In her mind’s eye, University at Albany professor Janell Hobson has a pretty good picture of Harriet Tubman, and it looks nothing at all like the slave heroine portrayed in the 2012 movie “Abraham Lincoln: Vampire Hunter.” But at least she’s in the movie.
“It’s too bad that in the two Lincoln movies we have, she’s in the funny one, not the serious one,” said Hobson, referring to the absence of Tubman in Steven Spielberg’s highly acclaimed and more historically accurate “Lincoln.”
“Spielberg chose to ignore her, and to me that’s the only shortcoming in the movie. I think blacks could have been better represented in the film. It is about us.”
Tubman won’t be overlooked this weekend at the University at Albany when the college conducts a symposium titled “Harriet Tubman: A Legacy of Resistance” on Friday and Saturday at the Campus Center’s Assembly Hall.
‘Harriet Tubman: A Legacy of Resistance’
WHAT: A symposium on the life of Harriet Tubman
WHERE: Campus Center Assembly Hall at the University at Albany
WHEN: 7 p.m. Friday, 10 a.m.-4 p.m. Saturday
HOW MUCH: $20 ($30 day of event), $5 for students
MORE INFO: www.albany.edu/harriet_tubman/symposium.html
Hobson, who has been at the University at Albany since 2001, put together the event and has signed on some of the nation’s top black scholars, all of them women, to participate in a series of lectures, workshops and panel discussions. There will also be a musical celebration at 7 on Friday night at Recital Hall with members of the American Opera Projects of Brooklyn performing songs from Nkeiru Okoye’s new folk opera, “Harriet Tubman: When I Crossed That Line to Freedom.”
Impetus for event
Hobson came up with the idea for a symposium on Tubman after attending last year’s Underground Railroad History Conference at Russell Sage in Troy. This year’s event, April 12-14 at Sage, is titled “Milestones on the Road to Freedom.”
“I saw that this year’s event was going to be about ‘Milestones to Freedom,’ and they were focusing on the Emancipation Proclamation, Tubman and the March on Washington,” said Hobson.
“Then I was talking to one of the professors in my department and she brought up possibly doing something here at Albany. Then, I realized March 13 was the 100th anniversary of Harriet Tubman’s death. So, it seemed like a great opportunity to talk about her legacy. We thought it’d be a good idea to reflect on her life 100 years after her death, and talk about her legacy of resistance. She is a symbol of liberation and freedom, for black women in particular.”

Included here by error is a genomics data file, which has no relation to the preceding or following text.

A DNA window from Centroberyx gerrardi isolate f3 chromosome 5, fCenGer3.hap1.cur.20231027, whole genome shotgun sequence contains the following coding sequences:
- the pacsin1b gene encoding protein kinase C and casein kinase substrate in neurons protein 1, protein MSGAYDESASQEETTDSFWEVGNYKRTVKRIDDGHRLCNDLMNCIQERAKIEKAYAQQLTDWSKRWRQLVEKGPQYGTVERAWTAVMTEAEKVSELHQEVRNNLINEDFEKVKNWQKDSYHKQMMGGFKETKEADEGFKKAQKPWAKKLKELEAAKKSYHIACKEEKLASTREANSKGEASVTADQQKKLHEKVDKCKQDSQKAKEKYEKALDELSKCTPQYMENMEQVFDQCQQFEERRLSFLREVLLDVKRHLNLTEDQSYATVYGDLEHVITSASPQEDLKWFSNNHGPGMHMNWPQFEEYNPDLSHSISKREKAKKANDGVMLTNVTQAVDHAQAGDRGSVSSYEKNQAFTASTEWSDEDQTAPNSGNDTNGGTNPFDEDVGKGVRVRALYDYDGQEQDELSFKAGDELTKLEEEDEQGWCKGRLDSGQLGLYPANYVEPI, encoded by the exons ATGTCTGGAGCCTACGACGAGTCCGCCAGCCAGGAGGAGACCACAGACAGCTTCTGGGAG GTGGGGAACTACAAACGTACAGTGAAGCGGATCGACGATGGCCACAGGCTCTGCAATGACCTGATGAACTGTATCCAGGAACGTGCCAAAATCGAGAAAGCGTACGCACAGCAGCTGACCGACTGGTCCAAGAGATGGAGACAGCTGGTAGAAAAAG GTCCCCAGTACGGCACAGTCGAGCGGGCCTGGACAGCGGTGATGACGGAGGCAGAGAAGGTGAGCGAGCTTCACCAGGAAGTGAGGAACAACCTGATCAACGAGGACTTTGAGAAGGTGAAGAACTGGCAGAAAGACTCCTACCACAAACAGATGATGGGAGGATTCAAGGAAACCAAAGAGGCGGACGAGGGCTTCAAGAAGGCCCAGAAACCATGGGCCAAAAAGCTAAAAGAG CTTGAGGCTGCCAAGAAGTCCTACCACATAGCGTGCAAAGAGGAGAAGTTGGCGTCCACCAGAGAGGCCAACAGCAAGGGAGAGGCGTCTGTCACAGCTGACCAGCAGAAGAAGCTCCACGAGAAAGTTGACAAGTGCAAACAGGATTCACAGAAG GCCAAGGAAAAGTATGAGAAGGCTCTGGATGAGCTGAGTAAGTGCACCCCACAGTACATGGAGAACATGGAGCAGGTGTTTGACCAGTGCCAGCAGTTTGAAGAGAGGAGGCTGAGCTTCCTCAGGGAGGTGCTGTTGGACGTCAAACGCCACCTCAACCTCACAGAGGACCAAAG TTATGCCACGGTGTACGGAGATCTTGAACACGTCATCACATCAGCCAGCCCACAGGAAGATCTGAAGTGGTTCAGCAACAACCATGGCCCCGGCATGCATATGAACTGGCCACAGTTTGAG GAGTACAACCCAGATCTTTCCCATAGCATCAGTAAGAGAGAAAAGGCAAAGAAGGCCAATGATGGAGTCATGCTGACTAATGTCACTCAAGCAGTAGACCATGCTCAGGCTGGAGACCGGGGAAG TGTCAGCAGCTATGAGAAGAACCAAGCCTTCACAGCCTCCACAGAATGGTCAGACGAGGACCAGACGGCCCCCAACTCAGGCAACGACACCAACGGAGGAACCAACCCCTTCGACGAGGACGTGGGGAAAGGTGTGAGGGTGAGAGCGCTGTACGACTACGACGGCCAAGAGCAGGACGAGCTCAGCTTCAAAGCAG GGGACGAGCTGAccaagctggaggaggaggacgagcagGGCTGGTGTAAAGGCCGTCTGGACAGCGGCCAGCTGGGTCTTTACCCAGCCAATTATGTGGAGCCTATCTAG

Tubman was born a slave on the Edward Brodas plantation near Bucktown in Dorchester County, Md., in either 1820 or 1821. In 1844 her master gave her permission to marry a freeman, John Tubman, who wasn’t at all interested in helping Harriet gain her freedom. In 1849, following the death of her master, Tubman, uncertain of her future, decided to seek her freedom and left her husband and Maryland in the middle of the night and followed the North Star to Pennsylvania.
This adventure was the first of numerous trips south and then north again for Tubman as a “conductor” on the Underground Railroad. She is credited with helping 300 slaves gain their freedom throughout the decade before the Civil War.
During the Civil War she worked as a cook and a nurse for the Union army. Like Frederick Douglass and Sojourner Truth, Tubman had the opportunity to meet Lincoln during the Civil War. Unlike her two abolitionist colleagues, however, Tubman declined the offer. But she was in the Washington, D.C., area throughout much of the war, and did meet Mary Todd Lincoln thanks to the efforts of Elizabeth Keckley, Mrs. Lincoln’s seamstress. In Spielberg’s “Lincoln,” however, Tubman and Truth are not mentioned in the film, and Douglass is given only a passing mention.
“I am glad to see someone like Elizabeth Keckley be included in the movie, but there were a number of other important figures like Douglass and Truth who actually met with Lincoln and helped him think differently about black people,” said Hobson.